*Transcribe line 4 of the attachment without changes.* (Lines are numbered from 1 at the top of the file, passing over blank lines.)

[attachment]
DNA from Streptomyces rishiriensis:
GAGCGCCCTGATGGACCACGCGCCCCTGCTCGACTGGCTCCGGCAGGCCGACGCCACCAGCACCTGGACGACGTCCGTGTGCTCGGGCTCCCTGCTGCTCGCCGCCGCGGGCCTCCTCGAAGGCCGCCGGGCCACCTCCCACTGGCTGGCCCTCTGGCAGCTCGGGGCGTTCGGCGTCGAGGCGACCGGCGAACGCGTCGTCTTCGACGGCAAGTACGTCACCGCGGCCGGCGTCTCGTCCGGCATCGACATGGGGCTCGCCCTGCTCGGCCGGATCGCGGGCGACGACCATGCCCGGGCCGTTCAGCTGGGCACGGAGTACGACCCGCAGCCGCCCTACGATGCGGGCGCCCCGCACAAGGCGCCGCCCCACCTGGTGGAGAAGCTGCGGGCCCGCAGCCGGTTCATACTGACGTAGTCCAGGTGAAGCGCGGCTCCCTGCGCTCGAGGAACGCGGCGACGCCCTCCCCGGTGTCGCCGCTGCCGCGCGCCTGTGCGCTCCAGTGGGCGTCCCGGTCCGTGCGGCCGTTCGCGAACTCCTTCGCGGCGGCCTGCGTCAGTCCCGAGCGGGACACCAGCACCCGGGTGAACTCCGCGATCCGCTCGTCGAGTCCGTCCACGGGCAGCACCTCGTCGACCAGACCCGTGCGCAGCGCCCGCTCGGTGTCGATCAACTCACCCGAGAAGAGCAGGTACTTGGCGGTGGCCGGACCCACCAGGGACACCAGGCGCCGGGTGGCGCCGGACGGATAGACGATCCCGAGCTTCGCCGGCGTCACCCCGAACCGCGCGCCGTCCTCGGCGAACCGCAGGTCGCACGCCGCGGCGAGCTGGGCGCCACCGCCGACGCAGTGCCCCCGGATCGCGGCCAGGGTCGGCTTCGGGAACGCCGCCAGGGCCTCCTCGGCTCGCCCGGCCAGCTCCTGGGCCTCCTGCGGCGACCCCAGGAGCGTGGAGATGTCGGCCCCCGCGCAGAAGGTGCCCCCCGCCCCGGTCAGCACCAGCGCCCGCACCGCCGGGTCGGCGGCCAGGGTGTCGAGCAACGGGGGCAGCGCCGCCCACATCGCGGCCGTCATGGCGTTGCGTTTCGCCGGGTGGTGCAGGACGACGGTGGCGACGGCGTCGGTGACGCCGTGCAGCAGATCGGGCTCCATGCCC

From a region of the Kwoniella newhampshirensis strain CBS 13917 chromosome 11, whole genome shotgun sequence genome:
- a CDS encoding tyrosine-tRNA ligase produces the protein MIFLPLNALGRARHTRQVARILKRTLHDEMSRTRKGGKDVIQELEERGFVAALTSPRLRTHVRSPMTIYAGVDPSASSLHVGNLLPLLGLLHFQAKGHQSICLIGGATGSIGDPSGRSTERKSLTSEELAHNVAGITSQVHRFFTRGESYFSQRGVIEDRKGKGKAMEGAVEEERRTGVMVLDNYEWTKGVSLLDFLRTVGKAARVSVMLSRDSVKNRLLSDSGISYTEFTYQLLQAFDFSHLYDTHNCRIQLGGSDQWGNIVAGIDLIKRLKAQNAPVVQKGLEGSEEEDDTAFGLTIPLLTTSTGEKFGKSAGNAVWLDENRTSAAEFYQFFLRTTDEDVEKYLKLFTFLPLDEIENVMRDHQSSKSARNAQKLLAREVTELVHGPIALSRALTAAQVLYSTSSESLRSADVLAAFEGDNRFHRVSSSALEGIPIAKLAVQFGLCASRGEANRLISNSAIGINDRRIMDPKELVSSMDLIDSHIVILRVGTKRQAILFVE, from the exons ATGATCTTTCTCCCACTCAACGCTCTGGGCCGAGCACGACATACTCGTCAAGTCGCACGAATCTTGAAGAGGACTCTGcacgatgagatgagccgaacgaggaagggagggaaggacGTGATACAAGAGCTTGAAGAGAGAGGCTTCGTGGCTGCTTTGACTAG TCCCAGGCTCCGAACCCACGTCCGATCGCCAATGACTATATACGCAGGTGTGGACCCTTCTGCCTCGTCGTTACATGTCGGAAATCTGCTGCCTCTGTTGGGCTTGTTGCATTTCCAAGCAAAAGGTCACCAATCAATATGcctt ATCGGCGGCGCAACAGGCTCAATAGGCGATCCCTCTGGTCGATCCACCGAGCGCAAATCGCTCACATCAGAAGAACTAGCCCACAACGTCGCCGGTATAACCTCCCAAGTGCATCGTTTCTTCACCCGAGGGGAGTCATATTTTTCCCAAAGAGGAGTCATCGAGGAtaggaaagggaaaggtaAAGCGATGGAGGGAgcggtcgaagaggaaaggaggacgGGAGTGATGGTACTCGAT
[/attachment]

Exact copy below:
- a CDS encoding tyrosine-tRNA ligase produces the protein MIFLPLNALGRARHTRQVARILKRTLHDEMSRTRKGGKDVIQELEERGFVAALTSPRLRTHVRSPMTIYAGVDPSASSLHVGNLLPLLGLLHFQAKGHQSICLIGGATGSIGDPSGRSTERKSLTSEELAHNVAGITSQVHRFFTRGESYFSQRGVIEDRKGKGKAMEGAVEEERRTGVMVLDNYEWTKGVSLLDFLRTVGKAARVSVMLSRDSVKNRLLSDSGISYTEFTYQLLQAFDFSHLYDTHNCRIQLGGSDQWGNIVAGIDLIKRLKAQNAPVVQKGLEGSEEEDDTAFGLTIPLLTTSTGEKFGKSAGNAVWLDENRTSAAEFYQFFLRTTDEDVEKYLKLFTFLPLDEIENVMRDHQSSKSARNAQKLLAREVTELVHGPIALSRALTAAQVLYSTSSESLRSADVLAAFEGDNRFHRVSSSALEGIPIAKLAVQFGLCASRGEANRLISNSAIGINDRRIMDPKELVSSMDLIDSHIVILRVGTKRQAILFVE, from the exons ATGATCTTTCTCCCACTCAACGCTCTGGGCCGAGCACGACATACTCGTCAAGTCGCACGAATCTTGAAGAGGACTCTGcacgatgagatgagccgaacgaggaagggagggaaggacGTGATACAAGAGCTTGAAGAGAGAGGCTTCGTGGCTGCTTTGACTAG TCCCAGGCTCCGAACCCACGTCCGATCGCCAATGACTATATACGCAGGTGTGGACCCTTCTGCCTCGTCGTTACATGTCGGAAATCTGCTGCCTCTGTTGGGCTTGTTGCATTTCCAAGCAAAAGGTCACCAATCAATATGcctt ATCGGCGGCGCAACAGGCTCAATAGGCGATCCCTCTGGTCGATCCACCGAGCGCAAATCGCTCACATCAGAAGAACTAGCCCACAACGTCGCCGGTATAACCTCCCAAGTGCATCGTTTCTTCACCCGAGGGGAGTCATATTTTTCCCAAAGAGGAGTCATCGAGGAtaggaaagggaaaggtaAAGCGATGGAGGGAgcggtcgaagaggaaaggaggacgGGAGTGATGGTACTCGAT